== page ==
Last week, the U.S. Supreme Court issued its opinion in Young v. UPS. In Young, a pregnant UPS employee was forced to take unpaid leave when UPS refused to accommodate her pregnancy-related lifting restriction. The company’s policies allowed some, but not all, non-pregnant employees with similar lifting restrictions to be transferred to light duty assignments. Justice Breyer wrote for the majority in this split decision, which sided with the employee and called for application of the familiar McDonnell-Douglas analysis to claims alleging that an employer accommodated some workers but not pregnant workers. Many commentators agreed with Justice Scalia’s strongly-worded dissent, in which he stated his belief that the majority had used the “Supreme Wand” to construct a “deliciously incoherent” analytical framework for pregnancy accommodation cases.
In other developments:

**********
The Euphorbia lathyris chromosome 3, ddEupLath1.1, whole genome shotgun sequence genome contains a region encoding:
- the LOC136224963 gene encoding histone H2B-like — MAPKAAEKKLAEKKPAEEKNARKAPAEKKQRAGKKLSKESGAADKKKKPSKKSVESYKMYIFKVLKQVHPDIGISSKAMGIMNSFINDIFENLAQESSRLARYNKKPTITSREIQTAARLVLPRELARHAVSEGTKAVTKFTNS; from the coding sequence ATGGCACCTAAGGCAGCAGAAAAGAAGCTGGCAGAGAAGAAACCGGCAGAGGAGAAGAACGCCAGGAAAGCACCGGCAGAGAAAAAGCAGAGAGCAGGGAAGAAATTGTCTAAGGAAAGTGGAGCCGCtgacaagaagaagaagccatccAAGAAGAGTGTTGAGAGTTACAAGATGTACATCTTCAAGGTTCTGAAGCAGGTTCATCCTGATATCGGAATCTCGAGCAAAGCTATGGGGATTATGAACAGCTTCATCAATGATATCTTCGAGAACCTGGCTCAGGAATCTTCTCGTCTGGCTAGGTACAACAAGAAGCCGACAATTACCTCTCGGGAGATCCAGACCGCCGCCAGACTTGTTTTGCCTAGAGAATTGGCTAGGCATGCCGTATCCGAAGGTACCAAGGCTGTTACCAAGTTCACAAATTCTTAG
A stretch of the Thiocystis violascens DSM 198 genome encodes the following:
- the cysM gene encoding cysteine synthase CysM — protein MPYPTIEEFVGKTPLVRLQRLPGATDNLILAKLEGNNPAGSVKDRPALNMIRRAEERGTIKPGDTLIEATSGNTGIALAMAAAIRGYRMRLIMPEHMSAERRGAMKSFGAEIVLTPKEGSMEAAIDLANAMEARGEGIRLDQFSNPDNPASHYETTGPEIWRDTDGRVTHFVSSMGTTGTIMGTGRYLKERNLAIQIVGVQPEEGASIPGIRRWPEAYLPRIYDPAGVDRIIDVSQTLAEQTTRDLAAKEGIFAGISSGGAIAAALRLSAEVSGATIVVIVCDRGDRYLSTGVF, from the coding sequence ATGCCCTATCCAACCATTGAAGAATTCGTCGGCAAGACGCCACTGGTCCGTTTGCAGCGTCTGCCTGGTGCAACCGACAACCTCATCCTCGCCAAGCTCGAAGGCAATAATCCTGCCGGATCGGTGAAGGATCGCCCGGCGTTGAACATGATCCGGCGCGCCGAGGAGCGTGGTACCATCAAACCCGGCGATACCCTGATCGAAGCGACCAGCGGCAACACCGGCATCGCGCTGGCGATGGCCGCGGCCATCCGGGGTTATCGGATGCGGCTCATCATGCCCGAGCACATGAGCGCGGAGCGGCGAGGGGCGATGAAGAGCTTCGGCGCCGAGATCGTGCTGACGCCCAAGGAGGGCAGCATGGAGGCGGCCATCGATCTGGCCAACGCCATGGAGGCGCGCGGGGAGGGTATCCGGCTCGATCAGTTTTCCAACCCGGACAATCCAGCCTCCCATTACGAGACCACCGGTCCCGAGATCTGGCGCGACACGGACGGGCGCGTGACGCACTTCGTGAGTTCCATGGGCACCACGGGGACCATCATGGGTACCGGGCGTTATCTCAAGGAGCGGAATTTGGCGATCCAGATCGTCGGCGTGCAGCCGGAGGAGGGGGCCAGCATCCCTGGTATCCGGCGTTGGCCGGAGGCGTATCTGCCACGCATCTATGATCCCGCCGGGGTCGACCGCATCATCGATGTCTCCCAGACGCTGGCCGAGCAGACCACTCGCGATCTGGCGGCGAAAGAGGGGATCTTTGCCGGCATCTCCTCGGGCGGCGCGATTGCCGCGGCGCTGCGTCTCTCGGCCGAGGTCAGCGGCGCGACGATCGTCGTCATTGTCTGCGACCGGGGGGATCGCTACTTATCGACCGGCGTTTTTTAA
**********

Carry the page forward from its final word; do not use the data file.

- The gender discrimination and retaliation case that recently gripped Silicon Valley ended with a verdict in favor of the defendant, venture capital firm.
- The EEOC issued statements in support of the Supreme Court’s decision in Young v. UPS, the pregnancy accommodation case discussed above.
- While Forbes was discussing how the gender-based U.S. wage gap is the highest in the industrialized world, The New York Times covered how a wage gap exists even in the female-dominated field of nursing.
- CNN Money discussed a new tech solution that promises to eliminate unconscious bias in job ads.
- NPR is testing a new algorithm that helps determine who to hire based on a candidate’s voice.
- Laurie Ruettimann explained that correlation does not mean causation when using big data analysis to aid human resources decision.
- Wired covered the fact that apps are capturing location data at an alarming rate.
- Inc. demonstrated why bosses can’t get even when their employees gripe about work on social media.
- A Texas judge put a halt to the U.S. Department of Labor’s new same-sex spouse definition under the Family Medical Leave Act.
- Microsoft announced that all of its suppliers with more than 50 employees will be required to offer paid time off to their employees.
- U.S. News & World Report asked if paid family leave is the next issue for women voters.
Posted by: Kate Bischoff